War and Peace

by Leo Tolstoy
Reviewed date: 2019 May 31
Rating: 1
964 pages
Translated from Russian by Louise and Aylmer Maude
cover art

War and Peace is the longest single work of fiction I have ever read. Was it worth it? Yes, if only for the satisfaction of having read such a long classic book. Did I enjoy it? There were parts I enjoyed. Overall, no, I did not find the book satisfying. It seems to have captured the imagination of so many people over the years, but it's not for me.

Below are my thoughts as I read through the book.

I just started War and Peace. It was all fancy parties and soirees and it was putting me to sleep when suddenly there's a guy sitting on a third story window ledge, dangling his legs outside and chugging an entire bottle of rum while a crowd of drunk friends cheers him on.

Is this normal Russian behavior? It's not boring anyway.

After the third-story rum-chugging excitement (Volume One, Book 1, Chapter 9), War and Peace got dull again. The biggest excitement is an impudent little girl interrupting a dinner party to ask what’s for dessert.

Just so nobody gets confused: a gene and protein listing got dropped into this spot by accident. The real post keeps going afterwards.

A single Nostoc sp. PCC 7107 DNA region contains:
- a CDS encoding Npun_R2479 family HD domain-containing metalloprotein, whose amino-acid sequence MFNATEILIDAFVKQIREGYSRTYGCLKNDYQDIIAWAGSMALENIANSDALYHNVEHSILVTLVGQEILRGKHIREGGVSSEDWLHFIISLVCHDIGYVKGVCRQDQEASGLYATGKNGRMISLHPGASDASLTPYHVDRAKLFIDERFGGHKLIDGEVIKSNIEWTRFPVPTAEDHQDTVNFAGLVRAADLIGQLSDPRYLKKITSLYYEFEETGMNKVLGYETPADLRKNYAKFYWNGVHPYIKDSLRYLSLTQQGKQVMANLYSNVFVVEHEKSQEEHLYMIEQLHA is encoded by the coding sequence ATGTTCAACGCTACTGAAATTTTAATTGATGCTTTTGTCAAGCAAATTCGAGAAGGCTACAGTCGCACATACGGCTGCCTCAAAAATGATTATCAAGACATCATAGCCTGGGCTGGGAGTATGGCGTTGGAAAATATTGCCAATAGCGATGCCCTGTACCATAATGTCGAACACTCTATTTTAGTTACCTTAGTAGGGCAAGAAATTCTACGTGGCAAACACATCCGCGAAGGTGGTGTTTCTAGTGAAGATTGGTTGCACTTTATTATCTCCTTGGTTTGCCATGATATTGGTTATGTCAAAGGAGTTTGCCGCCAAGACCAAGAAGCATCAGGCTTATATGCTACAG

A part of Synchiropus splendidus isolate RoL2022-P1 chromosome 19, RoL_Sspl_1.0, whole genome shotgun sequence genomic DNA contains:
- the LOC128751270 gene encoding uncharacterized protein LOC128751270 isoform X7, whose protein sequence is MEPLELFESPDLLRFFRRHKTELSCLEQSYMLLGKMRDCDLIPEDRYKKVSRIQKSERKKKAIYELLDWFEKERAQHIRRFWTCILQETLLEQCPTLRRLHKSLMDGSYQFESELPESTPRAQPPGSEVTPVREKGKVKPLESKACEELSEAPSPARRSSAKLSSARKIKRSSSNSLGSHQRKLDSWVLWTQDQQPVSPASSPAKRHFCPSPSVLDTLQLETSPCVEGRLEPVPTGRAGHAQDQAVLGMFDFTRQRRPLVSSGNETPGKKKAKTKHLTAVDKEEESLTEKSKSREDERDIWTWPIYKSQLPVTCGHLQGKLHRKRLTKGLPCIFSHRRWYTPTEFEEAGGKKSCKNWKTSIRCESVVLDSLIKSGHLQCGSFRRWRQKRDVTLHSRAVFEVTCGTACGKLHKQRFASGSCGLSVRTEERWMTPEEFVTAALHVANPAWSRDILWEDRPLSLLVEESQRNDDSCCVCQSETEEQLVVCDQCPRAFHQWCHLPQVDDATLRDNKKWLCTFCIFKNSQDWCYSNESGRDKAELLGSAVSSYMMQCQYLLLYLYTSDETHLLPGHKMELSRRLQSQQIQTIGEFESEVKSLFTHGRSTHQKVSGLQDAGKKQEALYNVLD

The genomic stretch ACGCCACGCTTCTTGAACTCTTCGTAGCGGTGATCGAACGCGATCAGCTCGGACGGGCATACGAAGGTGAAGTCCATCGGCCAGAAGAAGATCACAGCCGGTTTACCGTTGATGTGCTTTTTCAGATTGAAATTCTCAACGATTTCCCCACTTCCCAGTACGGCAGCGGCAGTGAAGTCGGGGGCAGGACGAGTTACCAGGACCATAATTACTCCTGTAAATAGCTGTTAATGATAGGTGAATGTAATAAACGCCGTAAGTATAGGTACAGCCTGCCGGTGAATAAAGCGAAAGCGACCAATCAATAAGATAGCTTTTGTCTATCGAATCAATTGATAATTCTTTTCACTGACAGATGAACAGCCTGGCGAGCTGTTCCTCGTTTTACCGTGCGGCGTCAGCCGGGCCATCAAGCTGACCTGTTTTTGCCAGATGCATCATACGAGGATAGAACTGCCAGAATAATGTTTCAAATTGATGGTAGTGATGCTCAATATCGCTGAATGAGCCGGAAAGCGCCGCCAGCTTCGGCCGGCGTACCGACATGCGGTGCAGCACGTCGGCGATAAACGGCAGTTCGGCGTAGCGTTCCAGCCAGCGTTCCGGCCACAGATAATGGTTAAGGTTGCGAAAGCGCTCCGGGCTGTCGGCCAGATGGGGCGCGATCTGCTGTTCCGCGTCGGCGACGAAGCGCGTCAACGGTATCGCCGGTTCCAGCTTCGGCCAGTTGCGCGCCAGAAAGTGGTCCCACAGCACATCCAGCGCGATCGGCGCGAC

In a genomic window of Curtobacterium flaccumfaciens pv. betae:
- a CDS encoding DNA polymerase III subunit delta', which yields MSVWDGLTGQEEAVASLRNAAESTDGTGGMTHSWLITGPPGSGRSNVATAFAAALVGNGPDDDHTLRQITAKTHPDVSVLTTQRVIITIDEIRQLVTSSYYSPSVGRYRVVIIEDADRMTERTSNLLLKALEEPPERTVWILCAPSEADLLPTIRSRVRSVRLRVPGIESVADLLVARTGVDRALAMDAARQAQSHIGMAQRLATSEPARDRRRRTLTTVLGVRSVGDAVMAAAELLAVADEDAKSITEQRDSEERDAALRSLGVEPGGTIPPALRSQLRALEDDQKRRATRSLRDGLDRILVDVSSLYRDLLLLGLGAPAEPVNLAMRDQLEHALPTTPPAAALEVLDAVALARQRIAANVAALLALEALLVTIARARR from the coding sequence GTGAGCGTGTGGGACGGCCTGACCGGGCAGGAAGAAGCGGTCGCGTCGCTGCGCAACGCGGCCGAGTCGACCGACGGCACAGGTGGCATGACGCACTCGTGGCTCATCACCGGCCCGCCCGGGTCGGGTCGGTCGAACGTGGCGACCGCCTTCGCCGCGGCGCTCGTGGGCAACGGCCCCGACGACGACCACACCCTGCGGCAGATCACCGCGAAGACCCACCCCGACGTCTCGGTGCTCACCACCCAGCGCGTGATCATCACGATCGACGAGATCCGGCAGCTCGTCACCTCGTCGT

Pineapple ices. They had pineapple ices.

Count Bezukhov is dying and everybody just wants his money. There was literally a tug-of-war over the will. (Book 1, Chapter 24)

War and Peace is so boring I put the book down and did my taxes.

By the end of Book 2, War and Peace is action-packed. The French shoot Rostov's horse out from under him, and he's injured in the fall. Dolokhov acquits himself in battle and even captures an enemy. Prince Andrew thinks he's hot stuff and imagines himself a general, but really he's just running around carrying messages for commander Kutuzov.